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Vacancies in this network: Translators, Revisers, Editors, etc.
Le Conseil de l'Europe apprécie le climat positif dans lequel se déroule le dialogue avec les autorités croates en ce qui concerne la protection des langues minoritaires, a déclaré lundi l'institution européenne dans un communiqué.
Le Comité des Ministres du Conseil de l' Europe vient de publier en fait un nouveau rapport d'évaluation sur l'application de la Charte européenne des langues régionales ou minoritaires en Croatie.
Dans ce rapport, le Comité des Ministres félicite les autorités croates d'avoir étendu l'application de la Charte aux langues allemande, slovène et rom. Il salue également l'adoption par les autorités croates d' un nouveau plan d'action pour la mise en œuvre de la loi constitutionnelle relative aux droits des minorités nationales comme un cadre utile pour atteindre des objectifs concrets et mesurables dans le domaine de la promotion des langues minoritaires.
Il invite toutefois la Croatie à poursuivre ses efforts pour promouvoir la sensibilisation et la tolérance vis-à-vis des langues minoritaires et des cultures qu'elles représentent en tant que partie intégrante du patrimoine culturel croate, tant dans le cursus scolaire général à tous les niveaux d'enseignement que dans les médias.
La Charte européenne des langues régionales ou minoritaires est une convention qui vise à protéger et promouvoir les langues minoritaires utilisées traditionnellement. Elle a été ouverte à la signature des membres du Conseil de l'Europe en novembre 1992 et entrée en vigueur en mars 1998.
Une seule personne est à l’origine des langages fictifs parlés dans la série de HBO.
Alléluia, le coup d’envoi de la cinquième saison de « Game of Thrones » a été donné la nuit du dimanche 12 au lundi 13 avril 2015.
C’est le grand retour des complots, des trahisons, des décapitations, des festins… et des langues imaginaires propres à l’univers des livres de George R.R. Martin.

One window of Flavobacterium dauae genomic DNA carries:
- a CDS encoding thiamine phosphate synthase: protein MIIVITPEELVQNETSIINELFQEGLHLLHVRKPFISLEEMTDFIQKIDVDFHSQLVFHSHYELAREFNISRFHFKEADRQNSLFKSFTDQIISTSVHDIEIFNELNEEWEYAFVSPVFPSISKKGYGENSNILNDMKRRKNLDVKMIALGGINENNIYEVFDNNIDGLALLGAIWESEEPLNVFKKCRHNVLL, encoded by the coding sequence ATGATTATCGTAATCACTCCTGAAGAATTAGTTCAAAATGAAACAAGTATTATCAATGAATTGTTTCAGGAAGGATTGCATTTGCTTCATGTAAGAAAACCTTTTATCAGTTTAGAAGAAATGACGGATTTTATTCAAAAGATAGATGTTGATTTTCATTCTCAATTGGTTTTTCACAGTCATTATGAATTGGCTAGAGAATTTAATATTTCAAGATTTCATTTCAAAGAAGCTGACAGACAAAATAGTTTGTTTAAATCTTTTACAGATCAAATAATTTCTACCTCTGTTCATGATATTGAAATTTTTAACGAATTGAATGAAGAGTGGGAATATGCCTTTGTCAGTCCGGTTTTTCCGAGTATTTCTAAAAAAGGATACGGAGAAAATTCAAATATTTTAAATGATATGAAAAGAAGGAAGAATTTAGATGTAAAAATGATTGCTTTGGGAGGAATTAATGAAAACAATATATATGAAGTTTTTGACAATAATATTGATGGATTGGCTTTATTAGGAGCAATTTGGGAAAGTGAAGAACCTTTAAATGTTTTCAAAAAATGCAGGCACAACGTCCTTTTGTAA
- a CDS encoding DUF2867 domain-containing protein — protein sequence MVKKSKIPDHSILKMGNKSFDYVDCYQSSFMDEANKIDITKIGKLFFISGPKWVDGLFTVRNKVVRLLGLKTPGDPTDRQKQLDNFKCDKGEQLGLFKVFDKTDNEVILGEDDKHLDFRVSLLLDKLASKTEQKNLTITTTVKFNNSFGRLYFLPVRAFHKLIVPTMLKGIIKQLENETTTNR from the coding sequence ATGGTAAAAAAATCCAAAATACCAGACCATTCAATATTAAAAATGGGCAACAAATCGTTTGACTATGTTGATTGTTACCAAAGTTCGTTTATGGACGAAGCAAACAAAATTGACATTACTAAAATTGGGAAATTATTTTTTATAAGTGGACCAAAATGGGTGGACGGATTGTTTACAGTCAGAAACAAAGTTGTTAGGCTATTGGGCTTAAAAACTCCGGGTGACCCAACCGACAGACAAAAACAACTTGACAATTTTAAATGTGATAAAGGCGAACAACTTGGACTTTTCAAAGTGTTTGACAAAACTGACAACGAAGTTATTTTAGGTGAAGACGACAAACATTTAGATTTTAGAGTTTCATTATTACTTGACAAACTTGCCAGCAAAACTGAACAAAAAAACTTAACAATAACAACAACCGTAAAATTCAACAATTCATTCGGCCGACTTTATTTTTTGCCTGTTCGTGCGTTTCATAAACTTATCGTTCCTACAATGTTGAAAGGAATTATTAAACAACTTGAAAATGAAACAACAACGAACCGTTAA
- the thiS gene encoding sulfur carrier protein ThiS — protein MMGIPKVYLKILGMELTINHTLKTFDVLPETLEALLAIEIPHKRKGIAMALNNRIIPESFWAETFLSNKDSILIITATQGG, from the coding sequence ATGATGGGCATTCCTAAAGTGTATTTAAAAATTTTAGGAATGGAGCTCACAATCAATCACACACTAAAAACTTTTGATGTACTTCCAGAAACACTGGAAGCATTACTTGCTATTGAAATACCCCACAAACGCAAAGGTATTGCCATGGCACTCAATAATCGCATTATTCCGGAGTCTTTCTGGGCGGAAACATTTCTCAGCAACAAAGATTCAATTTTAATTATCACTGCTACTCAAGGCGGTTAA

Une vie à inventer des mots !
Au détour d’un château, d’un bateau ou d’une forêt, on parle notamment le Dothraki et le Valyrien dans le show à succès de la chaîne HBO.
Derrière ces langages fictifs, un maître d’œuvre, révèle le site Premiere.fr : David J. Peterson.
«C'est à la fac que m'est venue l'idée d'inventer ma voire mes propres langues, vers 2000», explique ce linguiste atypique. «Et depuis je ne me suis jamais arrêté. Je savais que j'allais créer des langues pendant toute ma vie mais c'était du loisir. C'est tellement irréel d'attendre que qui que ce soit gagne sa vie en inventant un langage qui n'existe pas ! Jusqu'à ce que j'entende parler de l'offre de "Game of Thrones".»
Comment les comédiens composent-ils avec ces sonorités inconnues ?
«Les acteurs doivent juste donner l'impression qu'ils comprennent ce qu'ils disent», tranche David J. Peterson.
« Notez qu'il n'y a pas de mot pour "orange" ; les Dothraki utiliseront tantôt "veltor" ou "virzeth" pour décrire la couleur, selon qu'elle tire davantage sur le jaune ou sur le rouge. » La mention figure en petit dans la section « couleurs » de Living Language : Dothraki, un petit guide de conversation de 126 pages paru en 2014, inédit en français, et entièrement consacré à l'une des deux langues fictives du monde de Game of Thrones.
Néolangue pétrie de passion linguistique, le dothraki réunit aujourd'hui une communauté très active de passionnés, qui s'échangent des tutoriels de prononciation sur YouTube, des conseils de traduction et des poèmes en rimes, à la grande fierté du créateur de la langue, David Peterson.
Quatre mille mots
A la question « Combien de nouveaux mots dothrakis avez-vous introduit dans la cinquième saison de "Game of Thrones ?" », celui-ci répond au Monde de manière aussi laconique que satisfaite : « Aucun. » Et pour cause. Si le vocabulaire de la langue fictive qu'il a imaginé à partir des livres de George R. R. Martin ne s'étend plus, c'est qu'il a déjà atteint un niveau critique.
« J'ai travaillé pendant les six ou huit premiers mois sur la grammaire, avant d'arriver à quelque chose de stable. Ensuite, je me suis attaqué au vocabulaire. Au début, j'avais 700 mots, maintenant j'en suis à 4 000 », relève calmement ce diplômé d'une maîtrise de linguistique de 34 ans, ancien président de la Language Creation Society, une association de promotion des langues dites « construites ».
Des langues, ce Californien de naissance en a déjà créé une demi-douzaine à titre professionnel, pour le compte de séries ou de films, comme le Lishepus (pour la série Dominion), le Shiväisith (pour le film Thor : the Dark world) ou encore le haut valyrien et le dothraki, pour Game of Thrones. Et en bon linguiste, celui-ci n'a rien laissé au hasard, pas même le vocabulaire des couleurs.
Un vocabulaire chromatique
Ainsi, le dothraki sait désigner le rouge (virzeth), le jaune (veltor), le vert (dahaan), le rose (theyaven) ou encore le gris (shiqeth), mais pas la couleur orange.